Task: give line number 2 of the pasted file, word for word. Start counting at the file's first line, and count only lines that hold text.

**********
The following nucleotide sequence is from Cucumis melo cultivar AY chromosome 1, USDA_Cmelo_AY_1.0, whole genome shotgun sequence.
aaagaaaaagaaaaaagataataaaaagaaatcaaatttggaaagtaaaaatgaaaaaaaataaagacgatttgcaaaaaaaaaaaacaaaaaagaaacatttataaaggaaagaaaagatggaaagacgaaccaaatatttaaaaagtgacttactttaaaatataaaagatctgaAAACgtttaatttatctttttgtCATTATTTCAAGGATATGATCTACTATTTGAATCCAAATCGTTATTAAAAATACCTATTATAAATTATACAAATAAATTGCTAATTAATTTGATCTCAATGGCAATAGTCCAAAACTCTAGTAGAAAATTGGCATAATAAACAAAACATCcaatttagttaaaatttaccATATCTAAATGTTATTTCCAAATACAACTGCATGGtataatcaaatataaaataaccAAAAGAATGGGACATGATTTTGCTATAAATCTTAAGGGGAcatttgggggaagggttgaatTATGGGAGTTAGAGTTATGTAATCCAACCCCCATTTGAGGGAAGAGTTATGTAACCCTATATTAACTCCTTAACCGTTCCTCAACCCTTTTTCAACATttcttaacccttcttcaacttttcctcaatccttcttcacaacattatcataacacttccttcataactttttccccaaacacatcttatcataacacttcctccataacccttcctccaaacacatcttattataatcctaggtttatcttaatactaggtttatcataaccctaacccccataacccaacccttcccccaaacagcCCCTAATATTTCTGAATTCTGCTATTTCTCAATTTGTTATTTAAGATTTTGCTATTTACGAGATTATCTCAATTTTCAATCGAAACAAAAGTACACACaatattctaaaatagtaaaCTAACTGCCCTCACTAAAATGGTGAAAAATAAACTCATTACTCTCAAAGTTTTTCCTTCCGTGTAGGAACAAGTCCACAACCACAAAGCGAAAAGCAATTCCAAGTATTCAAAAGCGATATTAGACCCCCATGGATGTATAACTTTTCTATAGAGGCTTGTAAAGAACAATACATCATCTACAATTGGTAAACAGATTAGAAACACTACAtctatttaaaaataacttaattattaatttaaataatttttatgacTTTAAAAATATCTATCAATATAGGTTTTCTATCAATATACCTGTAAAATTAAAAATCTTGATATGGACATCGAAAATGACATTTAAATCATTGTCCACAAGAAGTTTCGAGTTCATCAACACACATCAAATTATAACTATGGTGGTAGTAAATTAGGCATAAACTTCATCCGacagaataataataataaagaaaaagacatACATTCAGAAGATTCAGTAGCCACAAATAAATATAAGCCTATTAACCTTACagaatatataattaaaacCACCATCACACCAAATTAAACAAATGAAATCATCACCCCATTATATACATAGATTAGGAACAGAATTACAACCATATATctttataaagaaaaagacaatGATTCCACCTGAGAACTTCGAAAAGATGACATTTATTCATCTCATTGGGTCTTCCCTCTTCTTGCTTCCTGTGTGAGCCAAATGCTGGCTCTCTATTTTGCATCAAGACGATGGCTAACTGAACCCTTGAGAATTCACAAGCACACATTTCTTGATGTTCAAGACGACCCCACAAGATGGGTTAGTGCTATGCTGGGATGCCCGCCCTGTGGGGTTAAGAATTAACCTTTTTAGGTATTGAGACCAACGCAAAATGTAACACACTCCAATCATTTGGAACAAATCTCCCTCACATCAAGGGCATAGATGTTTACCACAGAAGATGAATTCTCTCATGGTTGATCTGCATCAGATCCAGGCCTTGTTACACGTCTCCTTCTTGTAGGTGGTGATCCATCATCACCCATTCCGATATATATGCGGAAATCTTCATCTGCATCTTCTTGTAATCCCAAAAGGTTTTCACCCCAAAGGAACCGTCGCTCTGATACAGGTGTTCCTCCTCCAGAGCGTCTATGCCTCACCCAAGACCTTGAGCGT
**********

aaagaaaaagaaaaaagataataaaaagaaatcaaatttggaaagtaaaaatgaaaaaaaataaagacgatttgcaaaaaaaaaaaacaaaaaagaaacatttataaaggaaagaaaagatggaaagacgaaccaaatatttaaaaagtgacttactttaaaatataaaagatctgaAAACgtttaatttatctttttgtCATTATTTCAAGGATATGATCTACTATTTGAATCCAAATCGTTATTAAAAATACCTATTATAAATTATACAAATAAATTGCTAATTAATTTGATCTCAATGGCAATAGTCCAAAACTCTAGTAGAAAATTGGCATAATAAACAAAACATCcaatttagttaaaatttaccATATCTAAATGTTATTTCCAAATACAACTGCATGGtataatcaaatataaaataaccAAAAGAATGGGACATGATTTTGCTATAAATCTTAAGGGGAcatttgggggaagggttgaatTATGGGAGTTAGAGTTATGTAATCCAACCCCCATTTGAGGGAAGAGTTATGTAACCCTATATTAACTCCTTAACCGTTCCTCAACCCTTTTTCAACATttcttaacccttcttcaacttttcctcaatccttcttcacaacattatcataacacttccttcataactttttccccaaacacatcttatcataacacttcctccataacccttcctccaaacacatcttattataatcctaggtttatcttaatactaggtttatcataaccctaacccccataacccaacccttcccccaaacagcCCCTAATATTTCTGAATTCTGCTATTTCTCAATTTGTTATTTAAGATTTTGCTATTTACGAGATTATCTCAATTTTCAATCGAAACAAAAGTACACACaatattctaaaatagtaaaCTAACTGCCCTCACTAAAATGGTGAAAAATAAACTCATTACTCTCAAAGTTTTTCCTTCCGTGTAGGAACAAGTCCACAACCACAAAGCGAAAAGCAATTCCAAGTATTCAAAAGCGATATTAGACCCCCATGGATGTATAACTTTTCTATAGAGGCTTGTAAAGAACAATACATCATCTACAATTGGTAAACAGATTAGAAACACTACAtctatttaaaaataacttaattattaatttaaataatttttatgacTTTAAAAATATCTATCAATATAGGTTTTCTATCAATATACCTGTAAAATTAAAAATCTTGATATGGACATCGAAAATGACATTTAAATCATTGTCCACAAGAAGTTTCGAGTTCATCAACACACATCAAATTATAACTATGGTGGTAGTAAATTAGGCATAAACTTCATCCGacagaataataataataaagaaaaagacatACATTCAGAAGATTCAGTAGCCACAAATAAATATAAGCCTATTAACCTTACagaatatataattaaaacCACCATCACACCAAATTAAACAAATGAAATCATCACCCCATTATATACATAGATTAGGAACAGAATTACAACCATATATctttataaagaaaaagacaatGATTCCACCTGAGAACTTCGAAAAGATGACATTTATTCATCTCATTGGGTCTTCCCTCTTCTTGCTTCCTGTGTGAGCCAAATGCTGGCTCTCTATTTTGCATCAAGACGATGGCTAACTGAACCCTTGAGAATTCACAAGCACACATTTCTTGATGTTCAAGACGACCCCACAAGATGGGTTAGTGCTATGCTGGGATGCCCGCCCTGTGGGGTTAAGAATTAACCTTTTTAGGTATTGAGACCAACGCAAAATGTAACACACTCCAATCATTTGGAACAAATCTCCCTCACATCAAGGGCATAGATGTTTACCACAGAAGATGAATTCTCTCATGGTTGATCTGCATCAGATCCAGGCCTTGTTACACGTCTCCTTCTTGTAGGTGGTGATCCATCATCACCCATTCCGATATATATGCGGAAATCTTCATCTGCATCTTCTTGTAATCCCAAAAGGTTTTCACCCCAAAGGAACCGTCGCTCTGATACAGGTGTTCCTCCTCCAGAGCGTCTATGCCTCACCCAAGACCTTGAGCGT